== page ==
India, Nepal and Bangladesh are probably the only countries in the world where widespread worship of the ancient Goddess (and other female divinities) continues till date – an unbroken tradition that may be traced way back to the Indus Valley Civilization, five thousand years back.
But then we know for sure that glorification and celebration of the Goddess, i.e. of divine feminine power, does not necessarily reflect the actual status of women (and girls) in the country. If anything, the inverse is true, if the incidence of crime against women in India is anything to go by.
But then, does the celebration of the Mother Goddess give any message or any hope to women of India – at least to Hindu women? I think it does, and does so in different ways.
Ultimately, while Men have to learn to behave and let go of our archaic, chauvinist and oppressively patriarchal notions, beliefs, systems and practices, it is women who have to appropriate for themselves their equal rights. Women should not wait for men to ‘grant’ them their rights and acknowledge their agency; women need to appropriate this and grant this to their own selves.
And here I think, the fascinating narrative of the Goddess takes on contemporary psycho-social relevance.
So what does the idea of the Goddess potentially imply for women, Hindu or otherwise, of India?
Firstly, for the believer, at the metaphysical level, it could be seen as a feminine personification of a/the divine power that may be invoked and propitiated for the well-being and benefit of the female believer/worshiper.
Secondly, it could be an entirely philosophical construct, in that the Goddess is seen as a metaphor for the energy that flows through and sustains the universe, through life and death (and rebirth?); as the sustainer of the creative world and of human culture itself.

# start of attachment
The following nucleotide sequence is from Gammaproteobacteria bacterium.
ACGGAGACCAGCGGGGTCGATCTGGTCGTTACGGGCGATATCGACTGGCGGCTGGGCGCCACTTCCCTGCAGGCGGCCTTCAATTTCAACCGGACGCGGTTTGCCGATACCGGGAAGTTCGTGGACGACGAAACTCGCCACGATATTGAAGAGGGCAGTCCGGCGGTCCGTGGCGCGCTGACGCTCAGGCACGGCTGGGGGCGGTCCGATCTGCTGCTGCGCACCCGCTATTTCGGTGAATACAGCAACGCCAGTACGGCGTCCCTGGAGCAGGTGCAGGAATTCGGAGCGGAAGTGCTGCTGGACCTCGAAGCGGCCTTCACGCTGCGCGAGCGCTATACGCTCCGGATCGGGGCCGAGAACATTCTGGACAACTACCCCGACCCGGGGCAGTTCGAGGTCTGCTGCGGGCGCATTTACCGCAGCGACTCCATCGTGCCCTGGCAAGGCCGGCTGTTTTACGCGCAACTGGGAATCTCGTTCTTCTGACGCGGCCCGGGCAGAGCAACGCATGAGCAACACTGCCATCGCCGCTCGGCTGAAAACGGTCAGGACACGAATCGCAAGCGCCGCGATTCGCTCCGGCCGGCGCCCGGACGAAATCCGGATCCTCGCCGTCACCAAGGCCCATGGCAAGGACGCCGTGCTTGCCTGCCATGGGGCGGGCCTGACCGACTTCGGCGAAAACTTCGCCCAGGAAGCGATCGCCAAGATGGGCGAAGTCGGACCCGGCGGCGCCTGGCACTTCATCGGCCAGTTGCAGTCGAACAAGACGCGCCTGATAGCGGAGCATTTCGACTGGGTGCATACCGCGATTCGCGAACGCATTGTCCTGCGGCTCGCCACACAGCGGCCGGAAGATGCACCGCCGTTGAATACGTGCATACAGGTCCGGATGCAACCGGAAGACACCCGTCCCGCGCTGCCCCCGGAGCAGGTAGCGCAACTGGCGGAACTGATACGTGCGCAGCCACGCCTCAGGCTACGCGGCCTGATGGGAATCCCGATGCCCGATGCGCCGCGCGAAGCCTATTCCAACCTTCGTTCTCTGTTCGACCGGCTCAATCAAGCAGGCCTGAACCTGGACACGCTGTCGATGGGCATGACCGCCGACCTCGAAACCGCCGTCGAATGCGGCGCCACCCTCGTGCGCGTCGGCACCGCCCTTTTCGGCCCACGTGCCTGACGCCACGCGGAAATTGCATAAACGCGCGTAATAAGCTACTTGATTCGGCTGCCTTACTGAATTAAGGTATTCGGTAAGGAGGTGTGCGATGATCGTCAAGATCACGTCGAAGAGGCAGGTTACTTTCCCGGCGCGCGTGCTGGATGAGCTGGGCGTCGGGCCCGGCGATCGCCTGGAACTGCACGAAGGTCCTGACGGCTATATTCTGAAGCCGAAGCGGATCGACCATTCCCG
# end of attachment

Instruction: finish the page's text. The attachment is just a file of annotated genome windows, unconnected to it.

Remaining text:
Thirdly, the Goddess could be entirely symbolic of the potential power women possess (often unrealized or partially realized) in the real world we live in; of the legitimacy, potency and beauty or women’s true strength and agency, subversive of general notions of patriarchy and male chauvinism.
In each of the three cases, the idea of the female Goddess potentially provides self-affirming inspiration or a ray of hope to women. These narratives give possibilities to women to draw strength, power, agency and character from the Goddess, or the very idea of the Goddess.
Worship of the Goddess does, in my understanding, subvert the view engendered by patriarchy that women’s power is inferior to that of men, or even dangerous.
In that sense the idea the Goddess represents, potentially supports women’s trust in their own power, will and agency. It potentially enables a woman to know and believe in her will, and most importantly, understand that her will can and has to be realized in practice – something that is otherwise denied by patriarchy.
And then, there is an equally strong message for men who worship the Goddess in equal numbers to women, with equal piety and fervor, seemingly sometimes more.
In India, as male worshipers of the Goddess, we need to shed our individual and collective hypocrisy and double standards and extend the power and agency we so gladly and spontaneously project on material images of the Goddess, to living women of the real world, i.e. in other words – acknowledge and embrace the fact that women and men are equal, with equal rights.
We need to do this in our day to day lives, in practice, not just in rhetoric.
As noted earlier, we need to learn to behave as real men, nothing more.
So much for the Goddess and so much for women and men in general, now for all my wonderful friends.
Warm greeting of the Autumn Season – ‘Sharodio Subeccha’, as we say in Bengali to all!